Meet Chic City Girl & Mechanical Design Engineer, Lindsey Roth

Meet Lindsey Roth, a 24-year-old University of Portland Alum, making bank as a mechanical design engineer while also living up the Portland city life!

 

1. So what do you do as a mechanical design engineer?

I work for the army corps of engineers, in the Portland District, Design Branch. Basically, we maintain all of the dams in the Pacific North West.   Anything machine related is our responsibility in the mechanical design section. This includes fish ladders, gates, trashracks (to prevent logs from jamming the turbine), HVAC… literally, anything that’s mechanically related on a dam.

 

2. What do you love about your job?

I would say that it's the fact that what I do makes an impact. Being a public servant, it’s our job to make sure that our dams are safe and that they’re functioning to the best of their ability. I’m honored to be given as much responsibility as a junior engineer! I think it’s really cool to see the end results of your projects too. Most projects that come to us are at least a couple million bucks or more and take anywhere from 1 to 5 years to complete.  Right now one of the design projects I’m on is so large, it’s not expected to be completed until 2027.

 

3. Are there more men than women in your workplace, and why do you think that is?

When I first started, I was the first female engineer in the section in the past 5 years. Since then we’ve had one more girl join us, but as of now, there are 22 engineers in the section (2 of them are women). I think the biggest reason is because there isn’t really an outreach in middle school and high school. I think a lot more women would join engineering if they understood what it was at a young age, and how rewarding it can be to have it as a career.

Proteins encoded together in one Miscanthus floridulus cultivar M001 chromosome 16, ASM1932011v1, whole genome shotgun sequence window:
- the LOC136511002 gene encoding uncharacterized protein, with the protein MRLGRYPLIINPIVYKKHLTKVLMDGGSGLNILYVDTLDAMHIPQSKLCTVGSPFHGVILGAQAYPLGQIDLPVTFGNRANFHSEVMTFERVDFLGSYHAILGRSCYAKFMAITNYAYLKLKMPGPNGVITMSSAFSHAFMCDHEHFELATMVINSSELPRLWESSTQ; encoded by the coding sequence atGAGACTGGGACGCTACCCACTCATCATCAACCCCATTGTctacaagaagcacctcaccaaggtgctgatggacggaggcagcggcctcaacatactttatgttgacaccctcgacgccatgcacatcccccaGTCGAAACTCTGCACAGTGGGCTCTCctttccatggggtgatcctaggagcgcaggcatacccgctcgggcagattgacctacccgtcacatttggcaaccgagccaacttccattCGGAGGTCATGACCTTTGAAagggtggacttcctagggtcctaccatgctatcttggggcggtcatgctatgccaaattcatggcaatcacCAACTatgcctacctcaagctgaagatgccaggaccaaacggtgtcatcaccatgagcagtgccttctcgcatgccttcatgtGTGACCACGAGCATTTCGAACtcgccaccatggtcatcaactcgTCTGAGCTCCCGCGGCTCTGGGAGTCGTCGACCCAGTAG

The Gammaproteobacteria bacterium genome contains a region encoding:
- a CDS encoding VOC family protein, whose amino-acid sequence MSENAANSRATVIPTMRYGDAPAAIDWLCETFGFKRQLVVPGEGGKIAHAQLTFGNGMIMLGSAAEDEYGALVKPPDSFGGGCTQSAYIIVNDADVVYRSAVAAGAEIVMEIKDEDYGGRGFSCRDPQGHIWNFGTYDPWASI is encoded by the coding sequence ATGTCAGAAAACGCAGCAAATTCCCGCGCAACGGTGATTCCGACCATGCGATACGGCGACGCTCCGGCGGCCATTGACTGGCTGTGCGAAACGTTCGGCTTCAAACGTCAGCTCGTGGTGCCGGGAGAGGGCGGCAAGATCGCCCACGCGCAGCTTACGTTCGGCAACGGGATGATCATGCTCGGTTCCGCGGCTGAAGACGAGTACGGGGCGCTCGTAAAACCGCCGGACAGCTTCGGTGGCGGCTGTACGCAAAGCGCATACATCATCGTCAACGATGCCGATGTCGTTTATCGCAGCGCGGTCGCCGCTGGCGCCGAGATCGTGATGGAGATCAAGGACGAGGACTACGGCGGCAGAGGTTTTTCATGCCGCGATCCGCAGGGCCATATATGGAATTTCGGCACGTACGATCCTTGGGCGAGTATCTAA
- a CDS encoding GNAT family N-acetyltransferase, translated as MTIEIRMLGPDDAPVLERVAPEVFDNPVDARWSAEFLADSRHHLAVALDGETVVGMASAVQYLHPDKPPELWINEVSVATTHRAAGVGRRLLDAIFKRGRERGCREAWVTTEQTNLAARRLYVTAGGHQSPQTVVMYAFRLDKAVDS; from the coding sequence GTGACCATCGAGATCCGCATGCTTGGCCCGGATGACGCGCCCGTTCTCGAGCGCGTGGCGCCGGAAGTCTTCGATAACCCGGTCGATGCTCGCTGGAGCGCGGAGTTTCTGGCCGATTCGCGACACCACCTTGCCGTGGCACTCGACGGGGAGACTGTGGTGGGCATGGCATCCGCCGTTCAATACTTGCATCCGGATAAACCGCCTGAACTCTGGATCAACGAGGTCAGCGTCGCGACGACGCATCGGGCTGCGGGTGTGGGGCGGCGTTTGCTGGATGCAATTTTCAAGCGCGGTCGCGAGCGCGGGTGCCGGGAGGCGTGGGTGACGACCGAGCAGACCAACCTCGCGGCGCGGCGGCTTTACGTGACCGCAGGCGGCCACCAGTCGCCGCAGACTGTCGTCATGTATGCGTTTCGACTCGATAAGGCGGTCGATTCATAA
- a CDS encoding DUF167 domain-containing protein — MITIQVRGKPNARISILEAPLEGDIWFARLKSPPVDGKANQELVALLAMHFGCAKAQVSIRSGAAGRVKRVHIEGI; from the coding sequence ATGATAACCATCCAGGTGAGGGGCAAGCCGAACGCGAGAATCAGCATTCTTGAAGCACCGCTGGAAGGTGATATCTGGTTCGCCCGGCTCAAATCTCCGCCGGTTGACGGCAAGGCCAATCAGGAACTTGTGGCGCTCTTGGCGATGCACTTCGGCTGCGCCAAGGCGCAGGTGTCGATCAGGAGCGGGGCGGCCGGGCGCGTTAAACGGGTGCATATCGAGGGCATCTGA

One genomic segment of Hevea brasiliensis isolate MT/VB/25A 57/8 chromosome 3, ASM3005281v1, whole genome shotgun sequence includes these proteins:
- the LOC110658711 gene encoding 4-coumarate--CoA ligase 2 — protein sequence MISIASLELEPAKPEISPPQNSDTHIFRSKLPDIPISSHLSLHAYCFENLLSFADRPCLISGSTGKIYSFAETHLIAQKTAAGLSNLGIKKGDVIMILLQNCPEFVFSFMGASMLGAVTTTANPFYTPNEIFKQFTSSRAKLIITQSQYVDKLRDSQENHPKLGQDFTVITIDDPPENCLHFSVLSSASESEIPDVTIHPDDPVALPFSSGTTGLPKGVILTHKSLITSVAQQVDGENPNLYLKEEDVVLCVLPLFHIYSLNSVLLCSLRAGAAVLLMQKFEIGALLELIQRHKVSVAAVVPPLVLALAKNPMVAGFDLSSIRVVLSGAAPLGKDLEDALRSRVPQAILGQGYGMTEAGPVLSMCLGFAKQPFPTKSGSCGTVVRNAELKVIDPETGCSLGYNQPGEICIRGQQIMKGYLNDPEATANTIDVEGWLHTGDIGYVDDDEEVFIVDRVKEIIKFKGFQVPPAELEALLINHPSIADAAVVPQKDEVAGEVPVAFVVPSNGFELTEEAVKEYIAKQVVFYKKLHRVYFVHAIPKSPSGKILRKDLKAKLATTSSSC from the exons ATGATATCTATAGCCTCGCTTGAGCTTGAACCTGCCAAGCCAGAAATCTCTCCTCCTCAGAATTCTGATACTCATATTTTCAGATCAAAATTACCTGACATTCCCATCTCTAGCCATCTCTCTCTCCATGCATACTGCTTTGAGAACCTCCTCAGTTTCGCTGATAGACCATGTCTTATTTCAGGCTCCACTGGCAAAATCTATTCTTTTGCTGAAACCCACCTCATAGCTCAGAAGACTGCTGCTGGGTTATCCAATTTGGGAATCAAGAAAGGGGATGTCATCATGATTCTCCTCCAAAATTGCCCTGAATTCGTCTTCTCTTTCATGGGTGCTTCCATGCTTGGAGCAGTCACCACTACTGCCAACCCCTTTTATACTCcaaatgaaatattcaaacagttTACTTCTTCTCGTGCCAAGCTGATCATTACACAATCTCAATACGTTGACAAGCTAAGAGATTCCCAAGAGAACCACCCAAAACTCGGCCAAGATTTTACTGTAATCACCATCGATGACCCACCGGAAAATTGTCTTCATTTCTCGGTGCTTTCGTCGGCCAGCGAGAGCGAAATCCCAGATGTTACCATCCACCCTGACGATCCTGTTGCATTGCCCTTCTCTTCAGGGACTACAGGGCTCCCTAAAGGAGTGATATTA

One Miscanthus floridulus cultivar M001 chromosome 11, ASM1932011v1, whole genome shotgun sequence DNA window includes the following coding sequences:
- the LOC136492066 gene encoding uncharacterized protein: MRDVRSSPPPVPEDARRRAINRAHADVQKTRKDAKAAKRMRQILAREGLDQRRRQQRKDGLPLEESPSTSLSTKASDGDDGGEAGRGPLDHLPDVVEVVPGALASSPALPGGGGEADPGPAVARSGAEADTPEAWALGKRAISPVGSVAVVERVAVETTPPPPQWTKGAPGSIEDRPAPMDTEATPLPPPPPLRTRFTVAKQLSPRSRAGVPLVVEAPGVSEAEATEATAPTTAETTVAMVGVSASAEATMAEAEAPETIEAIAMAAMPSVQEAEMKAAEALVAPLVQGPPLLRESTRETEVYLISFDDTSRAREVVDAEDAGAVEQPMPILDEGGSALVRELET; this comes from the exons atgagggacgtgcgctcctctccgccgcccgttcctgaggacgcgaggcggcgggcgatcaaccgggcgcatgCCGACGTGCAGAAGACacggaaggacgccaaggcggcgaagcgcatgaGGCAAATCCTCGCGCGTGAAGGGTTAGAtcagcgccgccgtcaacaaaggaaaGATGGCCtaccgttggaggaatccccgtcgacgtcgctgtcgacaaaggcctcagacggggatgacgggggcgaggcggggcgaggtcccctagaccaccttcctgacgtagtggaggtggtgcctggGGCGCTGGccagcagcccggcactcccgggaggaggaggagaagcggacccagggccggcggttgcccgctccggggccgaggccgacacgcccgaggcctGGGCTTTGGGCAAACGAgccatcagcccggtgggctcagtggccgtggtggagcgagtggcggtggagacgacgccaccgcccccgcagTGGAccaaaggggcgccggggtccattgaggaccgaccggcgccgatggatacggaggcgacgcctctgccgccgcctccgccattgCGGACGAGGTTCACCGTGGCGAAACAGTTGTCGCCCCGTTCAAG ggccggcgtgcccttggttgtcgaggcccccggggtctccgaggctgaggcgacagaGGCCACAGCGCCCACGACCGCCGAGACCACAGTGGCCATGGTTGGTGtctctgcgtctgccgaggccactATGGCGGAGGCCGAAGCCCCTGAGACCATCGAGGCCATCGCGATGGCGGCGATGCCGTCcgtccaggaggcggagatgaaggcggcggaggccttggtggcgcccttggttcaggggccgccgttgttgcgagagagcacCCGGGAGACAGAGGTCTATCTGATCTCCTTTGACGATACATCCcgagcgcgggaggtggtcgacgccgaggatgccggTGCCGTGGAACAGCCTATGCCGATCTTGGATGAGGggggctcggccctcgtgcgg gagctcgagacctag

4. What did you like most about UP when you attended?

I liked being around an academic environment where people came from different backgrounds, yet we all valued education. I really loved being involved on campus and developing close friendships that last for life.

 

5. What has changed about UP since you graduated in 2016?

They took down Howard Hall… Thank God. There was a lot of change from the time I was a freshman to senior year. They remodeled the library, built Beauchamp, rebuilt the Pilots house, and built a whole new dorm. I thought it was really cool to see all the changes and how it affected the social environment here at UP.

 

6. What are some ways that you feel UP has helped you grow as an individual?

I think being out of the house and being on your own, you go through a lot of changes. At home, you’re kinda like a replica of your parents, yet when you are on your own, that’s the first time you really start making decisions for yourself and your values truly become your own.

 

7. How's the workforce different from the college experience?

I would say it’s a lot easier as a mechanical engineer because you do a 40 hour work week, and once you leave the office you’re done for the day. As a student, however, I remember there was always something to complete or study. However, as a mechanical engineer in the workforce, you can’t afford to not do your best, especially when safety plays a huge role in design. We have a lot of responsibility.

 

8. What's your advice to us college girls?

Enjoy it, but don’t forget the end game. Choose hobbies and courses that develop yourself and prepare you for the next phase. Don’t forget this is the only time your profession is to learn!